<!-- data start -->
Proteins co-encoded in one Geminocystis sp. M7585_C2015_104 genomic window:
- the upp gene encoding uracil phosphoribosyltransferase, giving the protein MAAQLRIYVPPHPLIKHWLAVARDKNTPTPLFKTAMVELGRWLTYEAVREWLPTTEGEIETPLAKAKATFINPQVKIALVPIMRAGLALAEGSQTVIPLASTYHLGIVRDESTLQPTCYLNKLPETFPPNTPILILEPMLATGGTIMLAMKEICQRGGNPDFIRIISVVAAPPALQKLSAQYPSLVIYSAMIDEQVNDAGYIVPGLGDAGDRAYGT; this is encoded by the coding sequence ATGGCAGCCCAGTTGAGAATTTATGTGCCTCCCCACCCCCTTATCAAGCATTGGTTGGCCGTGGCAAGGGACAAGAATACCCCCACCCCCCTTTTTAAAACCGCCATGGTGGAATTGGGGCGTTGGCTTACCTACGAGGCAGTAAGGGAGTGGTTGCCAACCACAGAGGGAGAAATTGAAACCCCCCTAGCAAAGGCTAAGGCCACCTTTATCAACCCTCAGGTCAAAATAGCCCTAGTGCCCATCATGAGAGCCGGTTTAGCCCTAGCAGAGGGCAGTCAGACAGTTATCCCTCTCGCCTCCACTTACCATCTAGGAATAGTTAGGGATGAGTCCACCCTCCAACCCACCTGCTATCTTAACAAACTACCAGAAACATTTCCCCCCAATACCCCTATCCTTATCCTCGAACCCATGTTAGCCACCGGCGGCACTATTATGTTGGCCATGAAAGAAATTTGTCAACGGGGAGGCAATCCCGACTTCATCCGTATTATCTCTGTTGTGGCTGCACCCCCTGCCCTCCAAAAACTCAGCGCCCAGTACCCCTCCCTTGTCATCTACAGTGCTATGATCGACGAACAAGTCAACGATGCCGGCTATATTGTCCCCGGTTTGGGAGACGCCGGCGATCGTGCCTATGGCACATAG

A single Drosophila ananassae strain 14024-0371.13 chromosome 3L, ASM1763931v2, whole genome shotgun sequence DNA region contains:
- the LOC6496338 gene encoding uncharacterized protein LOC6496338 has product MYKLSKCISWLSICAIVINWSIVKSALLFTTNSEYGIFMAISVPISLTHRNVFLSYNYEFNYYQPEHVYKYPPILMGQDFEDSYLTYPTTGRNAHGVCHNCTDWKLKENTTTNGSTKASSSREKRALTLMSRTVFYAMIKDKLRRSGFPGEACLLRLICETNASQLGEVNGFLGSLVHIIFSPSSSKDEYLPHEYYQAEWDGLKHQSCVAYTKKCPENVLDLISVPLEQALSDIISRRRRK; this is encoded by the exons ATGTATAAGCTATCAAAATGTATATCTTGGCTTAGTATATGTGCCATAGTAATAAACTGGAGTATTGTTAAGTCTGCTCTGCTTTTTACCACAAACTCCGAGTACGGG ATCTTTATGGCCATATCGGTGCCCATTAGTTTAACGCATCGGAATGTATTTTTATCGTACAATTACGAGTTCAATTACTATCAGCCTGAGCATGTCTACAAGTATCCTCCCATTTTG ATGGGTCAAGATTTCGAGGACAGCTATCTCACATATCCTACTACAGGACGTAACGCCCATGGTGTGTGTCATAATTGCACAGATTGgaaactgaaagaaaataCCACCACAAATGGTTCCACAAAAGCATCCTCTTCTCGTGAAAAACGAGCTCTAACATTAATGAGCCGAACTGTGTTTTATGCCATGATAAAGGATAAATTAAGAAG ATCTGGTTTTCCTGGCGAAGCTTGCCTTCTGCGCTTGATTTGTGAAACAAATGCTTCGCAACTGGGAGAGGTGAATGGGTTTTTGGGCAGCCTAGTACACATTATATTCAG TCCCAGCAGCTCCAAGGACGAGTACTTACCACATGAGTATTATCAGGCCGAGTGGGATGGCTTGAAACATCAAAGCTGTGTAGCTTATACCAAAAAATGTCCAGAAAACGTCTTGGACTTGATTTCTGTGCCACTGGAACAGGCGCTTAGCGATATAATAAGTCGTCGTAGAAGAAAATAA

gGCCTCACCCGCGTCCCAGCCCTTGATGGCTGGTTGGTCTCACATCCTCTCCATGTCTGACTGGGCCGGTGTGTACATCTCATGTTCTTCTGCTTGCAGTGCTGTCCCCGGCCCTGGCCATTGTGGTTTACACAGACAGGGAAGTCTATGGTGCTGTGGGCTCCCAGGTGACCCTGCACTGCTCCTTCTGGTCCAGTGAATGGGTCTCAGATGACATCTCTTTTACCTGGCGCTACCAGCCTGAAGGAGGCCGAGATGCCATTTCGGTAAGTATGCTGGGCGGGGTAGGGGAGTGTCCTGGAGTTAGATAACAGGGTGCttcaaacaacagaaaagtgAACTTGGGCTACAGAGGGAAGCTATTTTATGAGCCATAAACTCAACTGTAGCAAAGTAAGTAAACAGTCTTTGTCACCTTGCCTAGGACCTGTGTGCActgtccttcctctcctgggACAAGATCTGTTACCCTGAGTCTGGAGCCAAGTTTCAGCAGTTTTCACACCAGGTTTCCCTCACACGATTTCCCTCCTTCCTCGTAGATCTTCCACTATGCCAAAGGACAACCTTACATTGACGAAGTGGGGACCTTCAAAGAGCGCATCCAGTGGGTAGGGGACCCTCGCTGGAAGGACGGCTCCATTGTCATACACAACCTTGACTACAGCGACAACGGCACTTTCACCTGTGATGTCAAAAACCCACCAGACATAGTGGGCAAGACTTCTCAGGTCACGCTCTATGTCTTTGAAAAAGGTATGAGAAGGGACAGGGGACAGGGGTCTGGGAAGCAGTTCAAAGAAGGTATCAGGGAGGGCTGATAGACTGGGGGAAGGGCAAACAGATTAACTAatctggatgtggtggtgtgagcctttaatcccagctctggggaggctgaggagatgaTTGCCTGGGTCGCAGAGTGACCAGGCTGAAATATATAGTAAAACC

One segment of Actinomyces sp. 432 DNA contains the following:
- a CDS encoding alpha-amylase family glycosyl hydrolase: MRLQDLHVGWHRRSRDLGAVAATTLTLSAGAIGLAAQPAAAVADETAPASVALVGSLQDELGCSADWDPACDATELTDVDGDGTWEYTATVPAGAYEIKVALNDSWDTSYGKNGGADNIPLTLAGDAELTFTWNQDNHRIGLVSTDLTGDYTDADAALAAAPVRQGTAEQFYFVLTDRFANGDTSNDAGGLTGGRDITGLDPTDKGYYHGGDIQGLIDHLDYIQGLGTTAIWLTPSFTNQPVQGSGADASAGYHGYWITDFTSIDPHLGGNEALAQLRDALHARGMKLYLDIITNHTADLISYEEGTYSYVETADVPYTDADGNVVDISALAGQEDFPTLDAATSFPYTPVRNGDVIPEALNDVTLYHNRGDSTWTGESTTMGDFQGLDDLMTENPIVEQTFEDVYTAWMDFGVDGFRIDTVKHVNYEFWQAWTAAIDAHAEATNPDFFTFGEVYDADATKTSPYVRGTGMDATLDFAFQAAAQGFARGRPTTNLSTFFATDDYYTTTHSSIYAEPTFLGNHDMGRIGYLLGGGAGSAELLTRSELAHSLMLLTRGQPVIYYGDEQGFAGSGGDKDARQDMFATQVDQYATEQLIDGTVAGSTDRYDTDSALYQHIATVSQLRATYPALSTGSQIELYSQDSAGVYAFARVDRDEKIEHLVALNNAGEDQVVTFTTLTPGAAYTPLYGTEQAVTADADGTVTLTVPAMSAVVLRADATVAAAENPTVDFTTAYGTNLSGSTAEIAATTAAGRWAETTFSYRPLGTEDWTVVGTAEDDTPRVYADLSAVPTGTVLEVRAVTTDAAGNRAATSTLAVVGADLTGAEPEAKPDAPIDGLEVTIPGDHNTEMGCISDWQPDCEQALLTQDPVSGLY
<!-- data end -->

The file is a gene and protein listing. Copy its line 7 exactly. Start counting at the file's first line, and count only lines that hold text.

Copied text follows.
- a CDS encoding alpha-amylase family glycosyl hydrolase: MRLQDLHVGWHRRSRDLGAVAATTLTLSAGAIGLAAQPAAAVADETAPASVALVGSLQDELGCSADWDPACDATELTDVDGDGTWEYTATVPAGAYEIKVALNDSWDTSYGKNGGADNIPLTLAGDAELTFTWNQDNHRIGLVSTDLTGDYTDADAALAAAPVRQGTAEQFYFVLTDRFANGDTSNDAGGLTGGRDITGLDPTDKGYYHGGDIQGLIDHLDYIQGLGTTAIWLTPSFTNQPVQGSGADASAGYHGYWITDFTSIDPHLGGNEALAQLRDALHARGMKLYLDIITNHTADLISYEEGTYSYVETADVPYTDADGNVVDISALAGQEDFPTLDAATSFPYTPVRNGDVIPEALNDVTLYHNRGDSTWTGESTTMGDFQGLDDLMTENPIVEQTFEDVYTAWMDFGVDGFRIDTVKHVNYEFWQAWTAAIDAHAEATNPDFFTFGEVYDADATKTSPYVRGTGMDATLDFAFQAAAQGFARGRPTTNLSTFFATDDYYTTTHSSIYAEPTFLGNHDMGRIGYLLGGGAGSAELLTRSELAHSLMLLTRGQPVIYYGDEQGFAGSGGDKDARQDMFATQVDQYATEQLIDGTVAGSTDRYDTDSALYQHIATVSQLRATYPALSTGSQIELYSQDSAGVYAFARVDRDEKIEHLVALNNAGEDQVVTFTTLTPGAAYTPLYGTEQAVTADADGTVTLTVPAMSAVVLRADATVAAAENPTVDFTTAYGTNLSGSTAEIAATTAAGRWAETTFSYRPLGTEDWTVVGTAEDDTPRVYADLSAVPTGTVLEVRAVTTDAAGNRAATSTLAVVGADLTGAEPEAKPDAPIDGLEVTIPGDHNTEMGCISDWQPDCEQALLTQDPVSGLY